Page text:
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Sex without death in gay director Todd Wilson's Under One Roof

Wednesday, Oct 2 2002
Indie filmmaker Todd Wilson's gay romantic comedy, Under One Roof, boasts an abundance of male frontal nudity. But unlike studio pictures for "mature audiences," which slice frames out of too-revealing scenes to satisfy MPAA directives, Under One Roof went out of its way to increase the skin count. "We kept dialing it up, in reshoots and pickups," Wilson relates. "A nude barbecue scene was added just for fun. We did it in reverse -- we kept adding until we had enough." The S.F. director isn't embarrassed to say what others are too hoity-toity to admit: Sex sells. "Under One Roof is going to a gay market, which loves [nudity]."

Don't confuse Wilson with some soft-porn mercenary, though. "I wanted to make a Friday night date film," he explains. "I had seen a lot of dark and dreary gay-themed films, what I call 'kiss and die' movies. I wanted to make something that was fun and romantic." When Wilson met David Lewis at a cocktail party, he found him in agreement about the dearth of gay romantic comedies. Wilson encouraged Lewis to write such a screenplay, which became Under One Roof.

Under One Roof is one of four Bay Area features screening in the Mill Valley Film Festival -- Eva Ilona Brzeski's Last Seen, John Sanborn's MMI, and Rob Nilsson's Noise are the others -- ahead of its December DVD release by TLA Entertainment, a home video catalog that carries a wealth of gay titles. (For more on the MVFF, see page 58.) Wilson, who confides with a laugh that he made Under One Roof "for the cost of a 5-series BMW, over three years, like a car payment," isn't surprised that his movie is a crowd-pleaser. "Boy gets boy isn't such an old concept," he says. Under One Roof plays Oct. 5 and 7; details are at

Heat and Sunlight Rob Nilsson's everywhere this month: In addition to premiering Noise at Mill Valley, he's screening a series of both his and John Cassavetes' films at the Pacific Film Archive and teaching a class -- no, producing a movie -- with 16 UC Berkeley students. "You think of Cal not having a film program, but maybe they're better off when you think of what happens at UCLA," says Nilsson, with disdain for SoCal's formulaic storytelling. The PFA series, incidentally, includes an ultra-rare Oct. 10 screening of Words for the Dying, Nilsson's 1989 documentary about the making of John Cale's album of that name with nettlesome producer Brian Eno, who wanted no part of the project. The PFA schedule is at or (510) 642-1124.

Nilsson was one of the pioneers of both video and digital video, and Noise finds him continuing to push. "I try to use DV to probe in an intimate way and soar in a surreal way," he says. "I used Space Age gear to roughen the footage and strip it of a traditional look. They're not just effects; they carry meaning in a language that I'm attempting to develop, which includes the conventional neo-realist approach as well as the character's subjective mental state." Noise premieres Oct. 9 at the Mill Valley Film Festival.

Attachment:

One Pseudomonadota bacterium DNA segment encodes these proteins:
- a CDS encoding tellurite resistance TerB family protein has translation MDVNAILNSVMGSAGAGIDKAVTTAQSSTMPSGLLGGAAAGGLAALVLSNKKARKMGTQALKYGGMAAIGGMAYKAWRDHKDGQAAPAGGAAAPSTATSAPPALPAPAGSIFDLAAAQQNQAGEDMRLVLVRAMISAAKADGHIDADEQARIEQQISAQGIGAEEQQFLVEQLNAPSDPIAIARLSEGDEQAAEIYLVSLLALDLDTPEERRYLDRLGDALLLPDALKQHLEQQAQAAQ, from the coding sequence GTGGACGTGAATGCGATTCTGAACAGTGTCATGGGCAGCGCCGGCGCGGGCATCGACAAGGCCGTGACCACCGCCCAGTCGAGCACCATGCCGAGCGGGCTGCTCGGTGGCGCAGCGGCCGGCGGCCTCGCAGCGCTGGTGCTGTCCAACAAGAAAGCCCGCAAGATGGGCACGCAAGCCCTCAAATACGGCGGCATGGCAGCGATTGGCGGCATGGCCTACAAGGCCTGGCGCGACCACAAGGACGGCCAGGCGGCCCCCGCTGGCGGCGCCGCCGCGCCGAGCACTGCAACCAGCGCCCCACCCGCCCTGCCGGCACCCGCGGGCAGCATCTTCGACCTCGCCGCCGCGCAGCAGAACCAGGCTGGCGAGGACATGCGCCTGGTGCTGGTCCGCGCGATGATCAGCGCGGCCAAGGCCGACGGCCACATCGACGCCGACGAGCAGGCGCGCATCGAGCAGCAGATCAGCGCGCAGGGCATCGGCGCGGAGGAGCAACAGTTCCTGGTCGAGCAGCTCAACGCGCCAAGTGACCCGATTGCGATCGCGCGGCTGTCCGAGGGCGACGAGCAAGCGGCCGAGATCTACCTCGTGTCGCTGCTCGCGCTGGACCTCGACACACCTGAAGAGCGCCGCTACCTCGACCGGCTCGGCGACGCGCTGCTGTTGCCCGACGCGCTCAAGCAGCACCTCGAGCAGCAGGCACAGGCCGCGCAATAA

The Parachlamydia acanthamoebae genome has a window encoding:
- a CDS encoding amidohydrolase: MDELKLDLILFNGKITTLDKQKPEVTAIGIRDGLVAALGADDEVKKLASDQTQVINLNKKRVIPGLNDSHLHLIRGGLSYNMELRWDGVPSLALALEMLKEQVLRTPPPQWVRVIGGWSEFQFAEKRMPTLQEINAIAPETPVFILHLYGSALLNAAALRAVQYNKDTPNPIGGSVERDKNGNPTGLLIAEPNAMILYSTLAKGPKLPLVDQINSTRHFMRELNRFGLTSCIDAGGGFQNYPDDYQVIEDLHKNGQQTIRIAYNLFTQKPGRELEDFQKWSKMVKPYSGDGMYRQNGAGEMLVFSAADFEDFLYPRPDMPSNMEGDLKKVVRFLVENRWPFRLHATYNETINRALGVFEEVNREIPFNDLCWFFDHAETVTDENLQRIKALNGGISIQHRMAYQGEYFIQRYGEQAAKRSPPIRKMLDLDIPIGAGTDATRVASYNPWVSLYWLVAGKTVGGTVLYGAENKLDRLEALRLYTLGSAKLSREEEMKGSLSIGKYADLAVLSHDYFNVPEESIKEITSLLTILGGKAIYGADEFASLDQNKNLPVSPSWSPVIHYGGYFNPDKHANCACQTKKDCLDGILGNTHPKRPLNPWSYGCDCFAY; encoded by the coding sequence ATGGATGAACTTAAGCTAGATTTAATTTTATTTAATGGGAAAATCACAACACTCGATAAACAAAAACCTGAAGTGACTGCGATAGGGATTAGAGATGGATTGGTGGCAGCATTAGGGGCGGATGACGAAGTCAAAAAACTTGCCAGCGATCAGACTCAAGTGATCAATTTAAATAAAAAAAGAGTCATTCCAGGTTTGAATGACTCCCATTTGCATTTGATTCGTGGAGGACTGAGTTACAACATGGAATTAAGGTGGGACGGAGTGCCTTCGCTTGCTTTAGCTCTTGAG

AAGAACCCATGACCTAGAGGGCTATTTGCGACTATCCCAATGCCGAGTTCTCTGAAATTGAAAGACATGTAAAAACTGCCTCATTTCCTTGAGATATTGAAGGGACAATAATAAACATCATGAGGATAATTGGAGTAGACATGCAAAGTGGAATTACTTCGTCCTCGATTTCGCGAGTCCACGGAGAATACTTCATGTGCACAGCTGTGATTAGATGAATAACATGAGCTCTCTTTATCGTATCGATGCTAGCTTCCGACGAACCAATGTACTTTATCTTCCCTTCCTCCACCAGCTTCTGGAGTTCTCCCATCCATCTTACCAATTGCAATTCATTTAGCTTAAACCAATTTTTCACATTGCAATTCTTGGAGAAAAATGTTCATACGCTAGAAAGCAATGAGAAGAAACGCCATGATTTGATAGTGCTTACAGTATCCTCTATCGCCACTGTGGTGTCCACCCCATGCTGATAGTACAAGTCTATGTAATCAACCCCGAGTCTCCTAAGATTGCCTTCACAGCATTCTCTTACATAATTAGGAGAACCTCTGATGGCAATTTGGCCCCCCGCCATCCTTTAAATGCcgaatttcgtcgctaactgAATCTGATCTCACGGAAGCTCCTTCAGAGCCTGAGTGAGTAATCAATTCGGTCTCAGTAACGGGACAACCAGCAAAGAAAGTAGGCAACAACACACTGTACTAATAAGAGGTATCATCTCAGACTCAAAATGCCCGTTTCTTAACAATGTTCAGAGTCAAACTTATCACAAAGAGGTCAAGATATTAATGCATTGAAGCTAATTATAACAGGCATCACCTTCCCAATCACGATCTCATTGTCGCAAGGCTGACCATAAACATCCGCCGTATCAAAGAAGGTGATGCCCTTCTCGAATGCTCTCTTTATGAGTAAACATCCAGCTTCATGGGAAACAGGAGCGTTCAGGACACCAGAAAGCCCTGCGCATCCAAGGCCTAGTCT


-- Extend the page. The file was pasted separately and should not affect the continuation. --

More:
Children of the Revolution Josh Kornbluth's bid for leading-man status, the office comedy Haiku Tunnel, opened the week of Sept. 11, 2001, to understandably tepid business. A year later, the New York-born writer and actor was back before the cameras, onstage at S.F.'s Magic Theatre filming Red Diaper Baby for the Sundance Channel. The first monologue he ever performed, Diaper encompasses the comic misadventures of a Jewish kid raised in New York in the '60s and '70s by communist parents. Explains Kornbluth: "It's about a boy's loss of political and sexual innocence" -- in that order.

The concert film attracted some key talent, including director Doug Pray (Scratch) and art director Tracey Gallacher (Trainspotting). They augmented Kornbluth's performance with a striking visual element -- computer-tinted slide projections of sites mentioned in the monologue, such as the Cathedral School of St. John the Divine, P.S. 128, and the Bronx High School of Science. There's even a clever PR image for the movie, Kornbluth confides. "Someone took the famous poster of Che Guevara with his beret and put me in it," he says with a mixture of pride and embarrassment. "It's my goofy face replacing Che's heroic face." Pray's currently editing the film with the goal of premiering it out of competition at Sundance in January.

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Michael Fox


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